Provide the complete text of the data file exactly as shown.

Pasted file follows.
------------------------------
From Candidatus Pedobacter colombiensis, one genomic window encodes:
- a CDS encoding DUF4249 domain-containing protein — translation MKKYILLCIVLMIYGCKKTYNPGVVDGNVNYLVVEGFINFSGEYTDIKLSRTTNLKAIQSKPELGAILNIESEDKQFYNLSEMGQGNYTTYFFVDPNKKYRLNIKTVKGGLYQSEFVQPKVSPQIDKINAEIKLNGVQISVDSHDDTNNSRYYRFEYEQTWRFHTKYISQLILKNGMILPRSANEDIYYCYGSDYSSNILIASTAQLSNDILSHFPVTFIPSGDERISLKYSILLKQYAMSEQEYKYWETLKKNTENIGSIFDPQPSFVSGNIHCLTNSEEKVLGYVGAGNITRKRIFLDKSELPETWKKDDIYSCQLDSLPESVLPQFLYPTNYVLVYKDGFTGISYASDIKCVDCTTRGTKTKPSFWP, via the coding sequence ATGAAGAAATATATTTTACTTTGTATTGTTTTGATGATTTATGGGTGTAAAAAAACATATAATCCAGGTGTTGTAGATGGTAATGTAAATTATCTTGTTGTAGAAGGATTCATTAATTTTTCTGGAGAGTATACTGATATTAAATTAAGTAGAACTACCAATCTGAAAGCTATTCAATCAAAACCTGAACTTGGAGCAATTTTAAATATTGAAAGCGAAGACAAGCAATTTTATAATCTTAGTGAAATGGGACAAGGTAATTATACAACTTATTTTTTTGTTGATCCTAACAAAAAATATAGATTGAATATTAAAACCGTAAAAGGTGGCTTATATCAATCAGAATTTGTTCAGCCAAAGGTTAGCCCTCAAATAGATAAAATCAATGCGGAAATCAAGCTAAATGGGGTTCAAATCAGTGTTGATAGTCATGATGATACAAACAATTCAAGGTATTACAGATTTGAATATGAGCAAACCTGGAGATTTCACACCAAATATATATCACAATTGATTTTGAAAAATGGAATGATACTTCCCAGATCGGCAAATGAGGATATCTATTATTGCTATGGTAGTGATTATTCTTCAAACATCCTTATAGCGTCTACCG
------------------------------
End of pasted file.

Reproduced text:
From Candidatus Pedobacter colombiensis, one genomic window encodes:
- a CDS encoding DUF4249 domain-containing protein — translation MKKYILLCIVLMIYGCKKTYNPGVVDGNVNYLVVEGFINFSGEYTDIKLSRTTNLKAIQSKPELGAILNIESEDKQFYNLSEMGQGNYTTYFFVDPNKKYRLNIKTVKGGLYQSEFVQPKVSPQIDKINAEIKLNGVQISVDSHDDTNNSRYYRFEYEQTWRFHTKYISQLILKNGMILPRSANEDIYYCYGSDYSSNILIASTAQLSNDILSHFPVTFIPSGDERISLKYSILLKQYAMSEQEYKYWETLKKNTENIGSIFDPQPSFVSGNIHCLTNSEEKVLGYVGAGNITRKRIFLDKSELPETWKKDDIYSCQLDSLPESVLPQFLYPTNYVLVYKDGFTGISYASDIKCVDCTTRGTKTKPSFWP, via the coding sequence ATGAAGAAATATATTTTACTTTGTATTGTTTTGATGATTTATGGGTGTAAAAAAACATATAATCCAGGTGTTGTAGATGGTAATGTAAATTATCTTGTTGTAGAAGGATTCATTAATTTTTCTGGAGAGTATACTGATATTAAATTAAGTAGAACTACCAATCTGAAAGCTATTCAATCAAAACCTGAACTTGGAGCAATTTTAAATATTGAAAGCGAAGACAAGCAATTTTATAATCTTAGTGAAATGGGACAAGGTAATTATACAACTTATTTTTTTGTTGATCCTAACAAAAAATATAGATTGAATATTAAAACCGTAAAAGGTGGCTTATATCAATCAGAATTTGTTCAGCCAAAGGTTAGCCCTCAAATAGATAAAATCAATGCGGAAATCAAGCTAAATGGGGTTCAAATCAGTGTTGATAGTCATGATGATACAAACAATTCAAGGTATTACAGATTTGAATATGAGCAAACCTGGAGATTTCACACCAAATATATATCACAATTGATTTTGAAAAATGGAATGATACTTCCCAGATCGGCAAATGAGGATATCTATTATTGCTATGGTAGTGATTATTCTTCAAACATCCTTATAGCGTCTACCG